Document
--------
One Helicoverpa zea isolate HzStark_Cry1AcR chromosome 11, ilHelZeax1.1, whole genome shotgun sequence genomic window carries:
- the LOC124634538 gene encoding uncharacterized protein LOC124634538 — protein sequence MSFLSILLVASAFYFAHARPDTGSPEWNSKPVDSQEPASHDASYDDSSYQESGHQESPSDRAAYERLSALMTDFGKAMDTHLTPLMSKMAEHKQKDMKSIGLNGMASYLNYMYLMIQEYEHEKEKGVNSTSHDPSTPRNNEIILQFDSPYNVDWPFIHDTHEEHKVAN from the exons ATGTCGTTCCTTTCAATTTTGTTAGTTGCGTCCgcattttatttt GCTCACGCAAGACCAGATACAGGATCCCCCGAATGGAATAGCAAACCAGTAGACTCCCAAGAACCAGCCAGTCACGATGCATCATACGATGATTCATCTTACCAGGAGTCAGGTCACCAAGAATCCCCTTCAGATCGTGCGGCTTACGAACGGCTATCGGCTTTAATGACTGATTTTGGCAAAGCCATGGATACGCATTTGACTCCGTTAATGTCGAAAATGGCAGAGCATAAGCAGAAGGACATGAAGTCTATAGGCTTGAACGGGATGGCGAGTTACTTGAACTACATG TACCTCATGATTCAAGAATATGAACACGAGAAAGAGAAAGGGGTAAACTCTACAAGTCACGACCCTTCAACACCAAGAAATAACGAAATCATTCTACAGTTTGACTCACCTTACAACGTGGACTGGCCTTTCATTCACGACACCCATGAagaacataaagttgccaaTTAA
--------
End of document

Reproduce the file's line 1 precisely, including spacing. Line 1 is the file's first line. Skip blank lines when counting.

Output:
One Helicoverpa zea isolate HzStark_Cry1AcR chromosome 11, ilHelZeax1.1, whole genome shotgun sequence genomic window carries: